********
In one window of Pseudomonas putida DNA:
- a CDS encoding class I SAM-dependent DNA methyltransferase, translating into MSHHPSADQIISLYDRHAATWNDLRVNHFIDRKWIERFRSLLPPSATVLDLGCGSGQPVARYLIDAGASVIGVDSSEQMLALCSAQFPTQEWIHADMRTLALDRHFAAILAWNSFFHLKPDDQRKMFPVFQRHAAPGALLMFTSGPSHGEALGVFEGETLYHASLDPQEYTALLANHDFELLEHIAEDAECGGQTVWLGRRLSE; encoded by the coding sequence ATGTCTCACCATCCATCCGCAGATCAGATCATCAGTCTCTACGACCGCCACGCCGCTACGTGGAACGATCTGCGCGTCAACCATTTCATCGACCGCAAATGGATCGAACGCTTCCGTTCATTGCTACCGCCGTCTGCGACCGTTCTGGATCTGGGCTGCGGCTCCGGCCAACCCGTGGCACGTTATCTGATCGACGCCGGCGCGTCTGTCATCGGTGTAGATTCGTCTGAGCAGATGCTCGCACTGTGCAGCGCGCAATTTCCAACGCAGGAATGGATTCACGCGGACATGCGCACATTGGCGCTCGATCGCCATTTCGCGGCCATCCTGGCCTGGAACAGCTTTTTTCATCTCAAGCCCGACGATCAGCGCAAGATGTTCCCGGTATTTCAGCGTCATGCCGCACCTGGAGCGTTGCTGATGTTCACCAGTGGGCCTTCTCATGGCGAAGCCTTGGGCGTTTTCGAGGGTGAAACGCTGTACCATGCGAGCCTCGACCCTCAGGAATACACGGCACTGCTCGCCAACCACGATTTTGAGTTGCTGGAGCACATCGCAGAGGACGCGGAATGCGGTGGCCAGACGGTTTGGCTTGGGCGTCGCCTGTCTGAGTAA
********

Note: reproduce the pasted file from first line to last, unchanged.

In one window of Pseudomonas putida DNA:
- a CDS encoding class I SAM-dependent DNA methyltransferase, translating into MSHHPSADQIISLYDRHAATWNDLRVNHFIDRKWIERFRSLLPPSATVLDLGCGSGQPVARYLIDAGASVIGVDSSEQMLALCSAQFPTQEWIHADMRTLALDRHFAAILAWNSFFHLKPDDQRKMFPVFQRHAAPGALLMFTSGPSHGEALGVFEGETLYHASLDPQEYTALLANHDFELLEHIAEDAECGGQTVWLGRRLSE; encoded by the coding sequence ATGTCTCACCATCCATCCGCAGATCAGATCATCAGTCTCTACGACCGCCACGCCGCTACGTGGAACGATCTGCGCGTCAACCATTTCATCGACCGCAAATGGATCGAACGCTTCCGTTCATTGCTACCGCCGTCTGCGACCGTTCTGGATCTGGGCTGCGGCTCCGGCCAACCCGTGGCACGTTATCTGATCGACGCCGGCGCGTCTGTCATCGGTGTAGATTCGTCTGAGCAGATGCTCGCACTGTGCAGCGCGCAATTTCCAACGCAGGAATGGATTCACGCGGACATGCGCACATTGGCGCTCGATCGCCATTTCGCGGCCATCCTGGCCTGGAACAGCTTTTTTCATCTCAAGCCCGACGATCAGCGCAAGATGTTCCCGGTATTTCAGCGTCATGCCGCACCTGGAGCGTTGCTGATGTTCACCAGTGGGCCTTCTCATGGCGAAGCCTTGGGCGTTTTCGAGGGTGAAACGCTGTACCATGCGAGCCTCGACCCTCAGGAATACACGGCACTGCTCGCCAACCACGATTTTGAGTTGCTGGAGCACATCGCAGAGGACGCGGAATGCGGTGGCCAGACGGTTTGGCTTGGGCGTCGCCTGTCTGAGTAA